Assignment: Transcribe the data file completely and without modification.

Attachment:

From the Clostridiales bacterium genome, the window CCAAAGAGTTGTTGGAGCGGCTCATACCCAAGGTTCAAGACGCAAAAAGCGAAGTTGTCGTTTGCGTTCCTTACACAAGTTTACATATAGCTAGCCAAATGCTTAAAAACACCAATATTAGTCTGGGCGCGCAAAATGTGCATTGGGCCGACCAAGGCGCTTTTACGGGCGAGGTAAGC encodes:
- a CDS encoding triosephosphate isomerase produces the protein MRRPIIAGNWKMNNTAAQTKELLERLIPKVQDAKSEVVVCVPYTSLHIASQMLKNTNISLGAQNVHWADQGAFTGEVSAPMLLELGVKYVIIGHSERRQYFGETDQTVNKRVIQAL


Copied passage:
From the Clostridiales bacterium genome, the window CCAAAGAGTTGTTGGAGCGGCTCATACCCAAGGTTCAAGACGCAAAAAGCGAAGTTGTCGTTTGCGTTCCTTACACAAGTTTACATATAGCTAGCCAAATGCTTAAAAACACCAATATTAGTCTGGGCGCGCAAAATGTGCATTGGGCCGACCAAGGCGCTTTTACGGGCGAGGTAAGC encodes:
- a CDS encoding triosephosphate isomerase produces the protein MRRPIIAGNWKMNNTAAQTKELLERLIPKVQDAKSEVVVCVPYTSLHIASQMLKNTNISLGAQNVHWADQGAFTGEVSAPMLLELGVKYVIIGHSERRQYFGETDQTVNKRVIQAL